“In the land of Ingary, where such things as seven-league boots and cloaks of invisibility really exist, it is quite a misfortune to be born the eldest of three. Everyone knows you are the one who will fail first, and worst, if the three of you set out to seek your fortunes.
Sophie Hatter was the eldest of three sisters. She was not even the child of a poor woodcutter, which might have given her some chance of success! Her parents were well to do and kept a ladies’ hat shop in the prosperous town of Market Chipping.”
This is how the first book of the Howl’s Moving Castle or The Land of Ingary Trilogy begins. Some of you might find this name familiar ’cause some years ago the well known Studio Ghibli released a movie, with Hayao Miyazaki as director, based on this book. The name of the movie? The same one as the trilogy, its first book and this post: Howl’s Moving Castle.From the very first lines of this book, you can notice that the writing style of Diana Wynne Jones is quite unconventional. Even though it is a book for teenagers or young adults, its sarcastic and fun tone makes it a good read for everyone.
This book begins when Sophie’s stepmother decides that, in order to be able to pay her late husband’s debts, her daughter and her two stepdaughters, who she loves as if they were her own, have to give up school and become apprentices to be able to live on their own in the future.
This is how Lettie (the middle sister) becomes an apprentice in a bakery, Martha (the youngest one) leaves her home to begin her apprenticeship with the witch Annabel Fairfax and Sophie stays with her stepmother in their ladies’ hat shop so she can help with the family business.
One day, while Sophie is alone in the hat shop, the feared Witch of the Waste makes her appearance and casts an evil spell over her. This dark magic will turn Sophie into an old woman and, after accepting with resignation her new reality, will make her leave the shop to look for a solution to her problems. Then, after walking a long way for an old woman like her, she will find the Moving Castle owned by the notorious Wizard Howl.
Rumor says that Howl is an evil wizard that devours the hearts of young ladies so taking that into account, and after striking a bargain with the fire-demon who lives in the castle, Calcifer, she decides to live there and hire herself as the castle’s cleaner while she looks for a way to break the spell she’s under. And this is how Sophie, Calcifer, Howl y his apprentice, Michael, will live a series of adventures which readers will definetily enjoy.
In my opinion, this book was a breath of fresh air not only for the peculiar way of writing of its author, but also for its mere story. It is one of those books that, once you’ve finished it, leaves you a feeling of happiness, something like mental peace.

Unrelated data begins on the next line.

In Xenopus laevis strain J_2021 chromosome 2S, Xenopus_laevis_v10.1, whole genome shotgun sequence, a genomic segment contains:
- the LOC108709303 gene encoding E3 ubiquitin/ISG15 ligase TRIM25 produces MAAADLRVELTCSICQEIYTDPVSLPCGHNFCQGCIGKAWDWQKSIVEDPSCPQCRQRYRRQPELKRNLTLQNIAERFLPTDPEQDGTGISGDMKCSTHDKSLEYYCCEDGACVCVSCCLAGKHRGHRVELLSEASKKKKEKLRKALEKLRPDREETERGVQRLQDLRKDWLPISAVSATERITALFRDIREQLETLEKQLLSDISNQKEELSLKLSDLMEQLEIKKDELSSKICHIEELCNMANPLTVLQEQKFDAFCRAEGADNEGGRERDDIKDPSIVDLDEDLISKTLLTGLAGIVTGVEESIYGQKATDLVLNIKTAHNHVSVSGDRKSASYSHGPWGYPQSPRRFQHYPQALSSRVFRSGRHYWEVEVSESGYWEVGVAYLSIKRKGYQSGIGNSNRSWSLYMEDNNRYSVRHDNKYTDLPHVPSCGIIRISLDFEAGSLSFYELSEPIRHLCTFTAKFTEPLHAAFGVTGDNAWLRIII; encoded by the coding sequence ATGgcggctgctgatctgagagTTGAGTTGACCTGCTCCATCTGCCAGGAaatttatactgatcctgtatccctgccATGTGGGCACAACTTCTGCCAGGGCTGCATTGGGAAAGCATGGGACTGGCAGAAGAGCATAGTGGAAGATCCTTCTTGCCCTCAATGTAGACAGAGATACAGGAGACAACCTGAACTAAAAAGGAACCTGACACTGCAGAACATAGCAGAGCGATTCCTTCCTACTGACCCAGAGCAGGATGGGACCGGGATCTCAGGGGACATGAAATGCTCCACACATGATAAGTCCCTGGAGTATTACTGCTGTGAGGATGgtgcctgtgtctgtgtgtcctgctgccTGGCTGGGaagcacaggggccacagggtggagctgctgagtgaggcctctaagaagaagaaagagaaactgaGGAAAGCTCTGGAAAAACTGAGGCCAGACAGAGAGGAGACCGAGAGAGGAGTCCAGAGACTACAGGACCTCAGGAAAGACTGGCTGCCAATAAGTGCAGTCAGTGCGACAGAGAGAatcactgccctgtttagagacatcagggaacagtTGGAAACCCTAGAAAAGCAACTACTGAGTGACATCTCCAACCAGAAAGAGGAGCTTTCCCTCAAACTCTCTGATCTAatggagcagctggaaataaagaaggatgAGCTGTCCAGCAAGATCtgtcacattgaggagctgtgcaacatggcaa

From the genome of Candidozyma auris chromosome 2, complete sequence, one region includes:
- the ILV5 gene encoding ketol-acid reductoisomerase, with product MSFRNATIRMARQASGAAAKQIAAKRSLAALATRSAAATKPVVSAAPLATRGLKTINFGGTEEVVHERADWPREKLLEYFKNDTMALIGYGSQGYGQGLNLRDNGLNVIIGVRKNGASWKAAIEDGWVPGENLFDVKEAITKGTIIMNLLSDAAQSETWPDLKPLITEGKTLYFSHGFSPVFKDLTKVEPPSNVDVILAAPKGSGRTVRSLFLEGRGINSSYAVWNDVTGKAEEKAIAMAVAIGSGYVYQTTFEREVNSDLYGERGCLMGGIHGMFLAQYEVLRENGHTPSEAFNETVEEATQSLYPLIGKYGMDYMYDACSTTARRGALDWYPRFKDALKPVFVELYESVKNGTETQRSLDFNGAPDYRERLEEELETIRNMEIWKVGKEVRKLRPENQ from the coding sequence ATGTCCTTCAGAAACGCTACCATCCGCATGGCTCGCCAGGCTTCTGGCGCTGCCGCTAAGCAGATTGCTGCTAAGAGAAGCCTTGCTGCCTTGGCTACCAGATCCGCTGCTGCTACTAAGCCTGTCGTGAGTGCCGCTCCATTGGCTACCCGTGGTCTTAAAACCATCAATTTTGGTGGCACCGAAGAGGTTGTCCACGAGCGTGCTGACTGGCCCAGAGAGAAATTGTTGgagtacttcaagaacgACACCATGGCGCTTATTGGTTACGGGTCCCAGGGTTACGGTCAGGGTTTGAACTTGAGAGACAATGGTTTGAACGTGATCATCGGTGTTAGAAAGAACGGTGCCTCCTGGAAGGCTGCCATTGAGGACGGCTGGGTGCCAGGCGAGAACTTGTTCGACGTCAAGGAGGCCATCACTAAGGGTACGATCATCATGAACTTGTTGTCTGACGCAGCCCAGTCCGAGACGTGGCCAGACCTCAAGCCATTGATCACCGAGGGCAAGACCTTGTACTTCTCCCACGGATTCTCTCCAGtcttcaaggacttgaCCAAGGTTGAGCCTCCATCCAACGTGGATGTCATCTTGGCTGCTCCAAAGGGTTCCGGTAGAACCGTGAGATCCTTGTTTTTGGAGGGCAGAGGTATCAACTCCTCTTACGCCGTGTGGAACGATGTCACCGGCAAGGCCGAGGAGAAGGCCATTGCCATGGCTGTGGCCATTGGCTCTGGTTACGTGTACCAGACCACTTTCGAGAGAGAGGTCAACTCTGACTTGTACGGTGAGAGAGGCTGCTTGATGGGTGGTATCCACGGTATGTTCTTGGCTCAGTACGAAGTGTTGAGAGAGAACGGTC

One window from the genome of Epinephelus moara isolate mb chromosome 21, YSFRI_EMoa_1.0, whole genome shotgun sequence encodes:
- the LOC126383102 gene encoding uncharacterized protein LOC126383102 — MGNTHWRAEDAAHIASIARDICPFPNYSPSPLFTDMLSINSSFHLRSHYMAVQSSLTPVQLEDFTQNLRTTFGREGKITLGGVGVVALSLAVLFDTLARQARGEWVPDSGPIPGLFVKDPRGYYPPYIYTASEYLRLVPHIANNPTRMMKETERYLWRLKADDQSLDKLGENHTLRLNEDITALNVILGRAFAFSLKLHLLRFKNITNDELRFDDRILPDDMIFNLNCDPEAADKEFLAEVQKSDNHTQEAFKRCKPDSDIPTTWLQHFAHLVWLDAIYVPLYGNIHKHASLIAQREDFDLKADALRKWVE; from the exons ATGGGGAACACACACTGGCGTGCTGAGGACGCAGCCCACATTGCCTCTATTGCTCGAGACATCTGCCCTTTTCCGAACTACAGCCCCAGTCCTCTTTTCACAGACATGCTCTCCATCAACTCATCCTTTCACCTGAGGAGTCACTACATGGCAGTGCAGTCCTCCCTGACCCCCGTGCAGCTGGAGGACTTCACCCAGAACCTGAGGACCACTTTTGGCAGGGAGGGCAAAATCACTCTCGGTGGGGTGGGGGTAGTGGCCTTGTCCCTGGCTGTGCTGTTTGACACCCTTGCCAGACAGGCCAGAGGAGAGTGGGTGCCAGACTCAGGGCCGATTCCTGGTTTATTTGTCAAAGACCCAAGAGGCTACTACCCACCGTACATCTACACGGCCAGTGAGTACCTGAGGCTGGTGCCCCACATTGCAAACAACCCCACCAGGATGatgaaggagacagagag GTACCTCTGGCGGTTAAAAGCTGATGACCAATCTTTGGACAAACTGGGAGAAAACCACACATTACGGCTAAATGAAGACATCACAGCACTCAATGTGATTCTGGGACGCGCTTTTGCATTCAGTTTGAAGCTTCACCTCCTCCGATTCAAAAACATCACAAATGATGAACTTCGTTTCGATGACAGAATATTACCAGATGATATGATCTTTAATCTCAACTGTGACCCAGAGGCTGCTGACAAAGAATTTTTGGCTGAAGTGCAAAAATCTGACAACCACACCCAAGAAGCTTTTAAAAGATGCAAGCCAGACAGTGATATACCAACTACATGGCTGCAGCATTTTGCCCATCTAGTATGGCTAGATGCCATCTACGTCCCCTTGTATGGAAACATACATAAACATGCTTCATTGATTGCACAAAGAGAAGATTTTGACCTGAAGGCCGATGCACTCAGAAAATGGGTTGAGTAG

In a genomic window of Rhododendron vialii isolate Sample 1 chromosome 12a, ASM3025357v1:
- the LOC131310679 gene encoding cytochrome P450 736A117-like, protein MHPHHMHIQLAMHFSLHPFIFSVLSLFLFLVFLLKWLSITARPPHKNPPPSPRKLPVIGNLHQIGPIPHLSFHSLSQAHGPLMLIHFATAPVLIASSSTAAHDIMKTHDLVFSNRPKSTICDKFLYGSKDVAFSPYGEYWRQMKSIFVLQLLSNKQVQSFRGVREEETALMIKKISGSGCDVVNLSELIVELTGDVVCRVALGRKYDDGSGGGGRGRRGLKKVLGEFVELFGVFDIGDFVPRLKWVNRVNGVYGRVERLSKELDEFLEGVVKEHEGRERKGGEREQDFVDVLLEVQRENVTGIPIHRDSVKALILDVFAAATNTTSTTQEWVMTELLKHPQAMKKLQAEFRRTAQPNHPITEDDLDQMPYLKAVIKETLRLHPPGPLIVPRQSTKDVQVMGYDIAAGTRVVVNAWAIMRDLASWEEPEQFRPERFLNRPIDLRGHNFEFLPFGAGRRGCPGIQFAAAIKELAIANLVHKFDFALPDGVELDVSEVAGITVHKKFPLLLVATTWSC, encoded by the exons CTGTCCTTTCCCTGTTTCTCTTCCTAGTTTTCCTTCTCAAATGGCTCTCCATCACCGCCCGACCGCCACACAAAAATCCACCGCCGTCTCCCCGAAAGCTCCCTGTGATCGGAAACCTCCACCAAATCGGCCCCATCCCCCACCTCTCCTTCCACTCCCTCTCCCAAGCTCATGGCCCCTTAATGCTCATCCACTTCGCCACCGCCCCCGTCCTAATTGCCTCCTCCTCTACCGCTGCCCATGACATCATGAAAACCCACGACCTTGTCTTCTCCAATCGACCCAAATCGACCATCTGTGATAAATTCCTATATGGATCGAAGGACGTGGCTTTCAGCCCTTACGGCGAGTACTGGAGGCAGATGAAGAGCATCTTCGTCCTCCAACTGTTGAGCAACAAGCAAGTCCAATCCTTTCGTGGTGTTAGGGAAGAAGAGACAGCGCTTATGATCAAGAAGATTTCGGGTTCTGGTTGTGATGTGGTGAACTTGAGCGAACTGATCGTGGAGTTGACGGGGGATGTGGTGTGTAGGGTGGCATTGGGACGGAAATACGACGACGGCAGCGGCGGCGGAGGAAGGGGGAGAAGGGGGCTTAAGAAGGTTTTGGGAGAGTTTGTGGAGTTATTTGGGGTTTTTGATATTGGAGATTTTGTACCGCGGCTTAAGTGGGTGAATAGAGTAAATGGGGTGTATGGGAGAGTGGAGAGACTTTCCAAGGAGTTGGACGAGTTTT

Through the pages of this book, you have no choice but to fall in love with Howl’s Moving Castle and each one of its inhabitants. With Sophie and her willing and strong personality, with the egoist, vain and conceited Howl, with the lovable and rude Calcifer, with the happy and dreamy Michael and even with Sophie’s family.
There is something else that I need to highlight about this author: the imperfection of her characters. This is something that you can notice in this book and you can confirm in the other two that belong to this trilogy.
In Howl’s Moving Castle, Jones introduces us her heroine as a defeatist and conformist young lady who aims to stay her whole life between the walls of her hat shop only because she’s the eldest of three daughters. It isn’t util the Witch of Waste casts a spell on her and she becomes an old lady that she decides to lead her own life and we begin to see a more vigorous and stubborn Sophie. She is not the typical female protagonist beautiful, kind and brave we are used to see or read in young adult books. Sophie is a young lady whose inner self is reflected in her appearance when she is under this spell: an old lady.
But she is not the only peculiar character. Howl, who we can see as the male protagonist, is a conceited, immature and not brave at all young man. However, and I don’t know how, we readers see this wizard as a charming character even with all his defects.
A curiosity for those who like animation, the japanese studio called Studio Ghibli adapted this book to the big screen, with Hayao Miyazaki as its director, in 2004. Though it is a good adaptation and this film largely respects the story and its characters, there are a series of changes in the script that allow us to say that of: the book is better than the film.
In summary, this book has become one of my favourites. I hope that, even though it is a book aimed at a youth audience, you can enjoy this book as much as I did.